You said that you learned the most about the business from working at Ice Models, which was described as an “anti-fashion” agency. What was it about Ice that impacted you so much?

I give credit to Jeni Rose who works with us as a senior vice president [in IMG Models' Paris office]. That was her company, and I learned everything from her. Being a boutique agency, we were always up against the big people. What I learned is that you can't rely on the incoming phone call, you have to make the outgoing phone call.

That’s a good mantra. Are there others you live by?

God is in the details. When you're managing somebody, you really have to cross every t and dot every i. You’ve got to make sure contracts are foolproof. I made a mistake when I was young. Someone told me their name and I didn’t ask, “Can you spell that for me?” It was a youthful mistake because I didn't want to embarrass myself and I thought, well, maybe that's insulting to ask. I just assumed, which we all know: you do not assume. When she got to the airport, she couldn't make the flight because her name was incorrect [on the ticket] and she missed being on set. That was not a light mistake, it was a big mistake, and it was all on me.

At 24, Gigi Hadid has an incredible résumé that includes countless Vogue shoots, every major runway, campaigns for every major luxury brand and 51.9 Instagram followers. She even hosted the AMAs. What’s your vision for her career?

We always ask: What is it that you want to accomplish? It's not what do I see. I see that she could accomplish anything, there's no question. She's so multitalented. What I love about her is that she's convicted in her beliefs and not afraid to use social media to speak out. I admire that about her. She’s a career woman, and that’s why this goes back to being a feminist business. She is building a business and whether that grows into her own projects, brands or maybe she'll write a screenplay, who knows? It goes back to, what is it that you want to do and how do we tap into the entire Endeavor network — either film and television departments or on the digital side — to make it happen? We have so many great crossover stories.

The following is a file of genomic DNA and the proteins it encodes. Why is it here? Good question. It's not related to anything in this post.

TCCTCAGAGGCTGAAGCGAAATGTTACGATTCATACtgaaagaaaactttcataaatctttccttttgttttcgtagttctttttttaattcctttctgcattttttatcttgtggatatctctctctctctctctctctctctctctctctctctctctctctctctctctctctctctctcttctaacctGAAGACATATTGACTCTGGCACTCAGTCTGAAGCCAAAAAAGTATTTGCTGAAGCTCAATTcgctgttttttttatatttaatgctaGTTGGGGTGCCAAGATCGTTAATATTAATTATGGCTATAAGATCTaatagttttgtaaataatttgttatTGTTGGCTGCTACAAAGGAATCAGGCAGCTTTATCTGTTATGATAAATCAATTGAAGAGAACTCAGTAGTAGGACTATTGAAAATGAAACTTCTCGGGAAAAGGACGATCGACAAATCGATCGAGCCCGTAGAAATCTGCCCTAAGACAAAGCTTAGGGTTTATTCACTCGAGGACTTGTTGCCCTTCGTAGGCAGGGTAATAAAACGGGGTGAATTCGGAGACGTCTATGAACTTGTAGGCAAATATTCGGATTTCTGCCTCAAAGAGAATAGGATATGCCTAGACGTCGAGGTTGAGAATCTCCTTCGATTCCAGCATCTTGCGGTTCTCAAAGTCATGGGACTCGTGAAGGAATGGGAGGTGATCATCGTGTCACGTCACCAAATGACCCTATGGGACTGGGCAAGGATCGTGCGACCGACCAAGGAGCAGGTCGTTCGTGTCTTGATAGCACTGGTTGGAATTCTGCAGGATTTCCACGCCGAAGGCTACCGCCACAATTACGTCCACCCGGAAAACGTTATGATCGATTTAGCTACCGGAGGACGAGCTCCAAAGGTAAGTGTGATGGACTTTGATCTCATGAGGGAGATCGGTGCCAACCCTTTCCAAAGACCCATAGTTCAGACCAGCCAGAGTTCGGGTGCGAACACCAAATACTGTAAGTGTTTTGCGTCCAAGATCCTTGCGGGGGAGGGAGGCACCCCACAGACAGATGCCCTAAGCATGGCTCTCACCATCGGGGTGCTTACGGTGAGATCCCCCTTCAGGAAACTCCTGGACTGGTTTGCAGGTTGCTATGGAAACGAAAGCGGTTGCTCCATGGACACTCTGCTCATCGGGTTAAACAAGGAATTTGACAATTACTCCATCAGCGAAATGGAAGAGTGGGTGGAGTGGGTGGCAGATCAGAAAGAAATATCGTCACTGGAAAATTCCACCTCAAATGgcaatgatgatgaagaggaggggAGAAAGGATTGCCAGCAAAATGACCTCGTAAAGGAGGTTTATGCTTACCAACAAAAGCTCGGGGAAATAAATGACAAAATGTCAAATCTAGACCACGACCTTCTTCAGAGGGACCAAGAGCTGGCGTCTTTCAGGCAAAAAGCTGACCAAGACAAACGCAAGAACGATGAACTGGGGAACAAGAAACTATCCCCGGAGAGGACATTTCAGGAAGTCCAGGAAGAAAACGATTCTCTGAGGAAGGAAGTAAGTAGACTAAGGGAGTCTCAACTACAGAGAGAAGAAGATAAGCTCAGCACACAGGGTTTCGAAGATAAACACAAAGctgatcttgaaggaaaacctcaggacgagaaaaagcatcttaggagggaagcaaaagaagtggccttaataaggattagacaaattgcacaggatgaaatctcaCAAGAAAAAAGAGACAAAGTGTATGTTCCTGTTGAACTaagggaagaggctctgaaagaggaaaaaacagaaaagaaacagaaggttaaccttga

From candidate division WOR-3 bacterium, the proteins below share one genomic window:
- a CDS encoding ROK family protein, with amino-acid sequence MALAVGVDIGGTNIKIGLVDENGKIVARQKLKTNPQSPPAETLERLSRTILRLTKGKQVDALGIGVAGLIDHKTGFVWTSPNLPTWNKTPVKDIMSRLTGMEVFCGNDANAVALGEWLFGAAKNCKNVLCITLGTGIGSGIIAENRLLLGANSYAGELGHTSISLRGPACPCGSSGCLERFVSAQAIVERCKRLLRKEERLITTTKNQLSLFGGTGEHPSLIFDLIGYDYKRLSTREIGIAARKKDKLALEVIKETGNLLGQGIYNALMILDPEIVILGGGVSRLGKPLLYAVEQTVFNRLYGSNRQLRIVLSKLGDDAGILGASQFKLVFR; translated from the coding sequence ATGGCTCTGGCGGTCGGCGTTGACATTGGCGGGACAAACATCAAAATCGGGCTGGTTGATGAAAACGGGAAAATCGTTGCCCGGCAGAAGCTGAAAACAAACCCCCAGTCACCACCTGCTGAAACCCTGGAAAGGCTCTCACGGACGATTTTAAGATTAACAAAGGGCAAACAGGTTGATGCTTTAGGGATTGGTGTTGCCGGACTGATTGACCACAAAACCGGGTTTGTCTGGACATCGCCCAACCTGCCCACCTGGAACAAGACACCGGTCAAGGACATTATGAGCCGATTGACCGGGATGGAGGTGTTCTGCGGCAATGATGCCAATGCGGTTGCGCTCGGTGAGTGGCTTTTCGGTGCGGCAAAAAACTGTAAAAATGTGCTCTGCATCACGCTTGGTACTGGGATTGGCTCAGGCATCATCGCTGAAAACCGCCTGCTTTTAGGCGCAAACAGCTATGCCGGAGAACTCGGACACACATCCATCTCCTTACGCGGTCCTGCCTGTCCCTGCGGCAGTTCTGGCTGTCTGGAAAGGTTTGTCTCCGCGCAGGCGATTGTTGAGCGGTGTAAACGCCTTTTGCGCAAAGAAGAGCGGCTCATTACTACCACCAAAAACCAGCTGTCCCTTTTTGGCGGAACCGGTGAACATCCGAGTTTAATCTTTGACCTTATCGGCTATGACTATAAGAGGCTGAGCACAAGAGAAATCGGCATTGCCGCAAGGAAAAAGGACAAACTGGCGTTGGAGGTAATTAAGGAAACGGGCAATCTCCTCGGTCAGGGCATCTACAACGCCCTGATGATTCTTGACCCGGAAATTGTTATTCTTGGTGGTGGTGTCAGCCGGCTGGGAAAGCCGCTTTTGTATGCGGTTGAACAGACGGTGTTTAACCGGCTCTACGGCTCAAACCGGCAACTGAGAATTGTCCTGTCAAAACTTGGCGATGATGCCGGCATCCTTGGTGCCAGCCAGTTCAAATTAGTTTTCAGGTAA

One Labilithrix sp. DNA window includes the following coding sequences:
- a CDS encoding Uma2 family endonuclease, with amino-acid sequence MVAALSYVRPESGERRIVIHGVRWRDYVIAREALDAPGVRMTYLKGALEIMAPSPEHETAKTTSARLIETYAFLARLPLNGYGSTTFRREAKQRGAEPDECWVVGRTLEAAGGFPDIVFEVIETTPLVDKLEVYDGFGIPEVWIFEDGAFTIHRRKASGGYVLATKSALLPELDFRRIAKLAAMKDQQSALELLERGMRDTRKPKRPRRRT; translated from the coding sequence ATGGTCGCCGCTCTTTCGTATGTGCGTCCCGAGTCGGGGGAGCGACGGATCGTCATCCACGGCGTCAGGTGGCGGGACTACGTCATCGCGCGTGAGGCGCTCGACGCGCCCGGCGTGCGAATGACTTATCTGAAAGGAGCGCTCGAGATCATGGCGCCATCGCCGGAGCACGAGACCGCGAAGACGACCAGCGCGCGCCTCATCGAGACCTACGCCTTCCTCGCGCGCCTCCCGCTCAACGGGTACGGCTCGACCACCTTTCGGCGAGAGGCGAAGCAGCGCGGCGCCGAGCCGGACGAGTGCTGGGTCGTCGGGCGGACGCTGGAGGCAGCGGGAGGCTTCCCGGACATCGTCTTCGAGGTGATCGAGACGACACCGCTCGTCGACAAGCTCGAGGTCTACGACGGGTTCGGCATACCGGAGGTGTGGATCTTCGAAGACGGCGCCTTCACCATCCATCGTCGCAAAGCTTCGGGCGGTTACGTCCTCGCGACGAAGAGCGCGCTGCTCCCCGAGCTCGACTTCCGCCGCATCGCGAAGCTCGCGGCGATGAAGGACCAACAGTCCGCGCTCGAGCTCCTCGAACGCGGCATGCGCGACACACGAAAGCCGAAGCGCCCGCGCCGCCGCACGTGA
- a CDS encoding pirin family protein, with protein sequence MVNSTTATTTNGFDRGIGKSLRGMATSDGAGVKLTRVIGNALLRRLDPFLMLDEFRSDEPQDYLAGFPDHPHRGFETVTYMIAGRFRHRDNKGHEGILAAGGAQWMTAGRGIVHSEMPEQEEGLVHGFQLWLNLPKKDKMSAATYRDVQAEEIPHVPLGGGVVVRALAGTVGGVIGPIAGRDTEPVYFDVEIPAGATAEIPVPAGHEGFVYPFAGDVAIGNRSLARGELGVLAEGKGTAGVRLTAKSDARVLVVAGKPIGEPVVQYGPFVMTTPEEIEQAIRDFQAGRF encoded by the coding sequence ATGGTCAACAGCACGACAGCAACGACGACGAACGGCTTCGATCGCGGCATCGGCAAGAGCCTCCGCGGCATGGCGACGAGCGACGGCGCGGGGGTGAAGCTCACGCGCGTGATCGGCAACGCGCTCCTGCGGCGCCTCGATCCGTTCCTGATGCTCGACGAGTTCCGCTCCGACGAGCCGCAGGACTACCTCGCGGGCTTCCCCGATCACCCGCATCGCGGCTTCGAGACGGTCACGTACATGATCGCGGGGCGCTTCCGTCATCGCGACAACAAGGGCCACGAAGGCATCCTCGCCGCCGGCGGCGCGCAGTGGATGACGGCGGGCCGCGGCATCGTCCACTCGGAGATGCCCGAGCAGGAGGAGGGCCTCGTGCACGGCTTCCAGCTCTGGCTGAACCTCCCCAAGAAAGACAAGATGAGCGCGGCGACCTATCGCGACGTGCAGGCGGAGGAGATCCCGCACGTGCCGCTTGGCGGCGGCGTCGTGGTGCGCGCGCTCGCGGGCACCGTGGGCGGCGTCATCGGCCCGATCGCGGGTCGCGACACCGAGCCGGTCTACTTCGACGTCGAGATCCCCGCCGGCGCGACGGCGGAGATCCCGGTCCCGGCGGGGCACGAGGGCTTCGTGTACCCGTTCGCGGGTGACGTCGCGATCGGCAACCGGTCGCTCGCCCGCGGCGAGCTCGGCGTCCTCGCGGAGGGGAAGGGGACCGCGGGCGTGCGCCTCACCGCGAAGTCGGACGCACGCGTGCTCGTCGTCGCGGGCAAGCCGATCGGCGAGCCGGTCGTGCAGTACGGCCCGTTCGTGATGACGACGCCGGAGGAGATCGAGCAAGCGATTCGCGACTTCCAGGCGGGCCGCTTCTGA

What are some examples of how you work with WME?

Diana Silvers was in Booksmart, Ma and is filming the Netflix series Space Force. Camila Morrone just came off Mickey and the Bear. Odell Beckham, a WME client, wanted to be in the fashion space. Nothing is overnight; you have to play a little bit. So, our very first experience with Odell was to send him to the couture shows. It showed that he was serious and had an interest. From that, we were able to build upon the Calvin Klein deal, and eventually he was on the cover of GQ. We also work collaboratively with Gal Gadot. A lot of her fashion opportunities have come through us, and she has Smartwater now. We're very excited about Parris Goebel, the choreographer. We discovered her through Rihanna's Fenty show, and we started having conversations. Then she did J.Lo's Super Bowl performance and she's a spokesperson for MAC Cosmetics. We just had her walk the Tommy Hilfiger show, and we're talking to several brands about other opportunities. Bonner Bolton is a bull rider and comes from PBR. He's the face of Tom Ford’s [Ombré Leather] fragrance. [Stephen “Wonderboy” Thompson] is a UFC fighter and we’ve done several fashion deals with him. There's this great synergy, I think, both ways.

Models once got discovered on the street and became superstars. You hear those stories less because today, it's all about Instagram. IMG created the account @WeLoveYourGenes to help with scouting. How has it worked?

For [client] Diana Silvers, what we saw about her on Instagram was her personality. She's very funny and has a stinging wit. We love finding people; you could be in the Congo, you could be in Latin America, you could be anywhere. We still do traditional scouting, but it’s been a phenomenal supplement to the business.

#MeToo has led to a reckoning in Hollywood. The modeling industry has been affected as well. What protocols do you have in place to protect clients?

We've always put the health and well-being of our clients at the forefront. Thanks to the courage of many who've come forward, it's allowed models to speak more openly. We felt the need to formalize a document of what we can do, so talent know they can come forward and be in a safe space. In all these years too, I've always said to models, "If something doesn't feel right, it's not right. Call me."

Crossing over to Hollywood seemed like the ultimate goal of many models back in the day. Is that still true?

When I first started in the '90s, they'd say, "I want to be on the cover of Vogue." Now, you ask a 16-year-old model, "What would you like to accomplish?" They want to create a shoe line. They have a podcast. They have a YouTube channel. They love the idea of traditional modeling, but they also see it as a means to get to another place. The young generation already has a plan.

Interview edited for length and clarity.

A version of this story first appeared in the March 11 issue of The Hollywood Reporter magazine. Click here to subscribe.